The figures all performed their appropriate parts; the coach was driven up to the king and stopped, and the lady, let out by the page, presented a petition, and reentering the carriage was driven off. Next to Daedalus, Vaucanson, who lived in Paris in the early part of the last century, appears to have been possessed of the greatest skill in this department. He exhibited in 1738 a flageolet and tambourine player, which is probably the most perfect androides ever constructed, as his duck is no doubt the most perfect automaton. It played the flageolet with the left hand and beat the tambourine with the right, executing many pieces of music with wonderful accuracy. He also exhibited a duck in 1741, which moved, ate, drank, and even apparently digested and evacuated its food like a live duck. The figure would stretch out its neck to take food from the hand, and then would swallow it with the natural avidity of a duck, even the motion of the muscles of the neck-being perceptible. It would rise up on its feet, walk, swim, dabble in the water, and quack, wonderfully imitating the natural actions of the duck. In its mechanism it was constructed in many parts - as in the wings - as nearly like those parts of the bird as possible.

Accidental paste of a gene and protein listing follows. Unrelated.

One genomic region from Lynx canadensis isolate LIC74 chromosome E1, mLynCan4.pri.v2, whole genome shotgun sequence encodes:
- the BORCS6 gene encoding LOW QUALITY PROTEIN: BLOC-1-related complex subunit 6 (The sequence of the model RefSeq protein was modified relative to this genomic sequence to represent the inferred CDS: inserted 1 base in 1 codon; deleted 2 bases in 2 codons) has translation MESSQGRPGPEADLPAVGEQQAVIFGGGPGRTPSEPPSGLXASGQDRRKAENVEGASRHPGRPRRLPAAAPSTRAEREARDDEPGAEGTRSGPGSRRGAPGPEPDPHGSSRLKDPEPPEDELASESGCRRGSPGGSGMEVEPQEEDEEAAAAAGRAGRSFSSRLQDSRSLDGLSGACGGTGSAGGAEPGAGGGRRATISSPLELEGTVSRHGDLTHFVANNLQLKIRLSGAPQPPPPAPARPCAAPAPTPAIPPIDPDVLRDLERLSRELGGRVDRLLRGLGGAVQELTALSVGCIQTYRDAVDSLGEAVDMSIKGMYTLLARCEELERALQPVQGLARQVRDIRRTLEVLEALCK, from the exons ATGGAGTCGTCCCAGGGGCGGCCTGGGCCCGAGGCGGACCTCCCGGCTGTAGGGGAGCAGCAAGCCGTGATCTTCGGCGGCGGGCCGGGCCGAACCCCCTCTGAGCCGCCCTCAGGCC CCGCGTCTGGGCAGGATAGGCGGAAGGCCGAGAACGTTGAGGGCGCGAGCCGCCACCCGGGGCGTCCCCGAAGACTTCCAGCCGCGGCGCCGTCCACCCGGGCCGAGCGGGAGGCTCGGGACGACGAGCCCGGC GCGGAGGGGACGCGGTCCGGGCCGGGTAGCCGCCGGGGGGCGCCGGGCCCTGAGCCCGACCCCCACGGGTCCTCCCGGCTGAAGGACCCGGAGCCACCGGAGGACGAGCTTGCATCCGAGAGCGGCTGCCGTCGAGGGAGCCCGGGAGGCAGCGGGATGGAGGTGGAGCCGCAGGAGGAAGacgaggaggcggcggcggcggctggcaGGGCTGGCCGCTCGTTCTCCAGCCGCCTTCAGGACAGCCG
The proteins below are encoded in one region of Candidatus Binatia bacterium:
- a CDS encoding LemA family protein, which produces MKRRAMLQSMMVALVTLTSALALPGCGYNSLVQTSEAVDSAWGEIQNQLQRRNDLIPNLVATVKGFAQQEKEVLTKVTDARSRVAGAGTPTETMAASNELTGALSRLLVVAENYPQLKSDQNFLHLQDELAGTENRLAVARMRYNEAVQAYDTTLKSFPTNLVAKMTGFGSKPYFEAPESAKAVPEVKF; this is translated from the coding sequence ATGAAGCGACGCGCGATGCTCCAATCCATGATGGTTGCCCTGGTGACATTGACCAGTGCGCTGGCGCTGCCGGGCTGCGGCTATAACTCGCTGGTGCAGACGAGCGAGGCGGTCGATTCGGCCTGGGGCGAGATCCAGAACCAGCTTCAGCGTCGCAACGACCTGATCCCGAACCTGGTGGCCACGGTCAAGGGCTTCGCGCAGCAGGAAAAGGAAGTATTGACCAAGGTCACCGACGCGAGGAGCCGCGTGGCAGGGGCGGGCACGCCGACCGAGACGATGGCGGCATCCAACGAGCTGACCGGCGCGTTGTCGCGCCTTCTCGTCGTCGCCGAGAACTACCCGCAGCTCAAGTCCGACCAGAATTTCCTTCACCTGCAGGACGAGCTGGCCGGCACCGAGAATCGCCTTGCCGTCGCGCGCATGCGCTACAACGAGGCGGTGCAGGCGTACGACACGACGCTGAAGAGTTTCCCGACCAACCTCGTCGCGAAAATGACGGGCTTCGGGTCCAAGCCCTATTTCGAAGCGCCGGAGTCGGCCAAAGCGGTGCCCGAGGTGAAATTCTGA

Vaucanson undertook, near the close of his life, to construct an automaton which would display all the mechanism of the circulation of the blood, the veins and arteries in which were to be of gum elastic; but the art of working this material was not then well understood, and there being long delay in the arrival of an anatomist sent by the king to attend to the work, Vaucanson became discouraged and gave it up. A father and son named Droz had the same remarkable talent. The former made a figure of a child, which sat at a desk, dipped its pen in the ink, and wrote in French. The latter, born in 1752, went to Paris at the age of 22 with a female figure which played different tunes on the harpsichord, following with its eyes and head the notes in the music book, and rising at the close and saluting the company. About the same time the abbe Mical made several automaton tinures, some in a group, which played different instruments of music. He also exhibited at the academy of sciences two heads, which articulated syllables.